By David Brand
Schools Chancellor Richard Carranza visited Jamaica Hills Wednesday for the latest stop on his citywide school district tour, an event that alienated several local parent leaders who questioned why a meeting with Carranza was abruptly capped at just 20 attendees from three large school districts that span Central and Southeast Queens.
An official from the Department of Education’s Queen South office emailed parent coordinators from Districts 27, 28 and 29 about the Aug. 7 “DOE In Your Borough Community Chat” on July 29. The three districts cover a wide swath of Queens, including the neighborhoods of Laurelton, St. Albans, Ozone Park, South Jamaica and Richmond Hill.
“At this time, I am asking that you please send me a list of up to three parents’ names you feel will want to be part of this visit,” the official wrote to school officials and parent leaders in an email obtained by the Eagle. “The selected parents should be active in your school community. During this visit, parents will have the opportunity to ask the Chancellor a question.”
The email noted that parents would have to submit their questions by Aug. 1 in advance of the event, which took place at Thomas A. Edison Career & Technical Educational High School in Jamaica Hills.
On Aug. 5, two days before the event, the DOE official sent another email informing parents that only the first 20 parents who responded to the email could attend “due to limited spacing.”
“Please be aware that we will not have the liberty to accept additional participants at this point, unless we receive a cancellation notice from the current participants,” the DOE official wrote in the Aug. 5 email obtained by the Eagle.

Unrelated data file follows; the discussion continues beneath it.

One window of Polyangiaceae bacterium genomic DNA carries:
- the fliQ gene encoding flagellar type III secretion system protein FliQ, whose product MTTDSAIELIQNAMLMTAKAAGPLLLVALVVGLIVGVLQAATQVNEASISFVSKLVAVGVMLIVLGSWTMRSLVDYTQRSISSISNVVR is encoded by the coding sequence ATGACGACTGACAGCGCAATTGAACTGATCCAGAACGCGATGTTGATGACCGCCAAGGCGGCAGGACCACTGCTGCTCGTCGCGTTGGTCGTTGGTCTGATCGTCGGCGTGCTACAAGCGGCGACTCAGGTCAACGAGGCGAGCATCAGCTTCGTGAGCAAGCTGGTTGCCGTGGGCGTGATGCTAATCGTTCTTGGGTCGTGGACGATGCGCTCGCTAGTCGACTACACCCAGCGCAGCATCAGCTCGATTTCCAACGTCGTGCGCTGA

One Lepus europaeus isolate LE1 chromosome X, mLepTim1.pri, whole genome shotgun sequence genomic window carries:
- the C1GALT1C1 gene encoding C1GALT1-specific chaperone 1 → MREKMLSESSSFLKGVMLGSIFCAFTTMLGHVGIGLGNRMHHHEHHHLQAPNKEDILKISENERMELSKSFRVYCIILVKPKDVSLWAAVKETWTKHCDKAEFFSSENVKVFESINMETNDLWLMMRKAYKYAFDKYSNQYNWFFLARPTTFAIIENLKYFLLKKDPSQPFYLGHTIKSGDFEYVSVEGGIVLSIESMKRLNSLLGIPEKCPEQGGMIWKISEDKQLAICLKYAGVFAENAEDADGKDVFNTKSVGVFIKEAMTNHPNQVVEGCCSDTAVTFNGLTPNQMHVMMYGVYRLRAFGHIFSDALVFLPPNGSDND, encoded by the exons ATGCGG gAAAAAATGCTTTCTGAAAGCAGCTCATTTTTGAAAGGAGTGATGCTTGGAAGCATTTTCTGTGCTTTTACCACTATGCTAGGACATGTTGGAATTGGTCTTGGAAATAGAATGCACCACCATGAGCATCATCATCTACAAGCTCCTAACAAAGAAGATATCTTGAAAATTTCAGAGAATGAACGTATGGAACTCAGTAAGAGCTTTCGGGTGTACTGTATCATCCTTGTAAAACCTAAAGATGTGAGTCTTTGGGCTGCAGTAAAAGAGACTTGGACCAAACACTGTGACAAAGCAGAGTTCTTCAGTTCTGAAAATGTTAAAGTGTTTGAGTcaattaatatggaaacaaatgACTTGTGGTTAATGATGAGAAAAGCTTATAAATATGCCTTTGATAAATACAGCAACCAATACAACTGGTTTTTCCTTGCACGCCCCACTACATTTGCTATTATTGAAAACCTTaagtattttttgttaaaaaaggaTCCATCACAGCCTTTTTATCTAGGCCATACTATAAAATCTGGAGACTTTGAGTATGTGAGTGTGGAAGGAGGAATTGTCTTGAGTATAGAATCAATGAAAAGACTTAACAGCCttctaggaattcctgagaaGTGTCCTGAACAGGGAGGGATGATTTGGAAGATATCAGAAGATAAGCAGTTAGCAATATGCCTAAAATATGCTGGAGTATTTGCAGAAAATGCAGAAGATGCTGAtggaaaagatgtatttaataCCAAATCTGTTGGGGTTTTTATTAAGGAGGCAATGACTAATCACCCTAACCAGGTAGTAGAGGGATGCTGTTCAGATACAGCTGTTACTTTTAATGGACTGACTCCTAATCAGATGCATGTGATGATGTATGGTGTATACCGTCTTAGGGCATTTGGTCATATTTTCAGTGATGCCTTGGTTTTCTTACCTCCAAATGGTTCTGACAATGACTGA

Queens South parents who were excluded from the event reached out to the Eagle and said they didn’t buy the excuse that there was “limited spacing” at a school with a large auditorium. The parents asked to remain anonymous out of concern for retribution from the schools or DOE, but said there were a lot of issues they hoped to raise with Carranza, including an inadequate number of guidance counselors and access to gifted and talented programs.
There other citywide education issues that hit Queens particularly hard.
A 2018 City Council report determined that Queens schools are the most overcrowded in the city, with capacity at 108 percent on average. District 28 was listed as among the seven most crowded districts, with a “utilization rate” of 105 percent.
Hundreds of Queens schools are forced to schedule extremely early lunch times, often due to that overcrowding, City Limits reported in June.
DOE spokesperson Will Mantell said the event Wednesday was the “latest of several successful small group conversations” between parents and Carranza, but added that PTA members “do not automatically attend.”
“Superintendents are able to invite any parent from their district, and are asked to invite a small group of parents and parent leaders,” Mantell said. “This includes parents who might not have other opportunities to meet with the Chancellor and senior DOE leaders. The CEC president and PTA president of the host school are also invited to DOE In Your Borough Community Chats.”